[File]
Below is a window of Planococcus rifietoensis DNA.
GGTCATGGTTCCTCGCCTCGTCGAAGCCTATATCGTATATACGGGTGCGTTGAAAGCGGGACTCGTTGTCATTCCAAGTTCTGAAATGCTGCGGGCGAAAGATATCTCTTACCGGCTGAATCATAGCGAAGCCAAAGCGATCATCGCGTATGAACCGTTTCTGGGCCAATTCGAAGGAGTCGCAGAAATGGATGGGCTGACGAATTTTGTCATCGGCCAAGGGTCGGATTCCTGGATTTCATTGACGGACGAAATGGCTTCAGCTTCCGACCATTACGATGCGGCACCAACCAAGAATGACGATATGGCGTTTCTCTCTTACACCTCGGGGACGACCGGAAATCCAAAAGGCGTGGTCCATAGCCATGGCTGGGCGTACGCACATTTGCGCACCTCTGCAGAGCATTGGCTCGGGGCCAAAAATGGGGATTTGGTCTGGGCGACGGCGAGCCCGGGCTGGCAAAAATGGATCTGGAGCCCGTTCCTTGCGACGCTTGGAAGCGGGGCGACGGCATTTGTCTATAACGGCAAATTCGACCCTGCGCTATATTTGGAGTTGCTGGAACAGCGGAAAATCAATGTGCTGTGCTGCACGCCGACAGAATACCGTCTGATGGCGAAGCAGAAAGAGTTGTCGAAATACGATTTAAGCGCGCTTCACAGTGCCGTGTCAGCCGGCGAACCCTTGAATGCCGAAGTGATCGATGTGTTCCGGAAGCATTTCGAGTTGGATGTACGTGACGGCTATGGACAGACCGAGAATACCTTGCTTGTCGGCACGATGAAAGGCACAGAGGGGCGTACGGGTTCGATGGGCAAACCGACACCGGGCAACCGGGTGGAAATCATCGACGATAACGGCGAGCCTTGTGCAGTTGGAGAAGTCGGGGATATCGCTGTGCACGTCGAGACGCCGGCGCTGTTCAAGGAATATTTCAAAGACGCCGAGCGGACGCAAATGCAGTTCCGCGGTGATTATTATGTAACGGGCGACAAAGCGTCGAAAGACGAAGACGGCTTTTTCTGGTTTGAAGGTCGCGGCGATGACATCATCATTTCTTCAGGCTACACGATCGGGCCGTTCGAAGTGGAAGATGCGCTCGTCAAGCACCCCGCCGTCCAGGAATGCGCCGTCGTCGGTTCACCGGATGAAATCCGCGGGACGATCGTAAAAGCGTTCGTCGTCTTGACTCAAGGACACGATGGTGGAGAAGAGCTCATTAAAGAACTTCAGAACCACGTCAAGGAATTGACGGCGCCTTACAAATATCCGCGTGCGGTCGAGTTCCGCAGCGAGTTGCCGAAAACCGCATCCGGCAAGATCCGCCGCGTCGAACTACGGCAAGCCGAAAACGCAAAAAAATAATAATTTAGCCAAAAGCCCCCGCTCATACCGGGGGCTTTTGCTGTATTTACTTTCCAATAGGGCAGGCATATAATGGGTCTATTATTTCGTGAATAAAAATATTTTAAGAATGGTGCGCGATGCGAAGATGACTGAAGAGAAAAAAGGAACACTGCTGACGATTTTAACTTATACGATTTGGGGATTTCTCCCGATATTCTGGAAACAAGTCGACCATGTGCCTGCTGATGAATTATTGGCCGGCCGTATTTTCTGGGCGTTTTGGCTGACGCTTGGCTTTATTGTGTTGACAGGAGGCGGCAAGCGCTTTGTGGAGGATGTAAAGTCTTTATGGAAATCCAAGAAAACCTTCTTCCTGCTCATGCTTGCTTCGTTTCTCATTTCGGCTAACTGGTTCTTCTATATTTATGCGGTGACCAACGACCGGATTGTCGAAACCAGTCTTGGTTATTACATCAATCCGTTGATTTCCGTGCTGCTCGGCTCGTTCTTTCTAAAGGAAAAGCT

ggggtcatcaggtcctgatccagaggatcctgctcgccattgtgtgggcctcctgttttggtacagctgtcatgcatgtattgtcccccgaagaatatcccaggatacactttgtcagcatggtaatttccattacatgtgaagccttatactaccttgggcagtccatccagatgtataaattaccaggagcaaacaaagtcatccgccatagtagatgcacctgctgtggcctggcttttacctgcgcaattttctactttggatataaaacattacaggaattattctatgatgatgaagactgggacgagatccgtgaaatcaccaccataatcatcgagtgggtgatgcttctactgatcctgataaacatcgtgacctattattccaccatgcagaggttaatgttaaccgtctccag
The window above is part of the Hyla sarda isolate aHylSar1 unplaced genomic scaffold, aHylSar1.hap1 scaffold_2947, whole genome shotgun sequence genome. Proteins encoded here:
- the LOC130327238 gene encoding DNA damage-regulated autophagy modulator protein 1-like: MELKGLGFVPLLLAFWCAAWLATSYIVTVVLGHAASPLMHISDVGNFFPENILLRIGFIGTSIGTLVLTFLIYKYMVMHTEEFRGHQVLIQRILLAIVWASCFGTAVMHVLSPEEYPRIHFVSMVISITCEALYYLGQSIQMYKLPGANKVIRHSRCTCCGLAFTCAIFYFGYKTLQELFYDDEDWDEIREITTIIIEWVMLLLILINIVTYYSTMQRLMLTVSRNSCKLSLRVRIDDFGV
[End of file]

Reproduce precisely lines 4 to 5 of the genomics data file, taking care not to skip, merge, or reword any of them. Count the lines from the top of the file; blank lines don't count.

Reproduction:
The window above is part of the Hyla sarda isolate aHylSar1 unplaced genomic scaffold, aHylSar1.hap1 scaffold_2947, whole genome shotgun sequence genome. Proteins encoded here:
- the LOC130327238 gene encoding DNA damage-regulated autophagy modulator protein 1-like: MELKGLGFVPLLLAFWCAAWLATSYIVTVVLGHAASPLMHISDVGNFFPENILLRIGFIGTSIGTLVLTFLIYKYMVMHTEEFRGHQVLIQRILLAIVWASCFGTAVMHVLSPEEYPRIHFVSMVISITCEALYYLGQSIQMYKLPGANKVIRHSRCTCCGLAFTCAIFYFGYKTLQELFYDDEDWDEIREITTIIIEWVMLLLILINIVTYYSTMQRLMLTVSRNSCKLSLRVRIDDFGV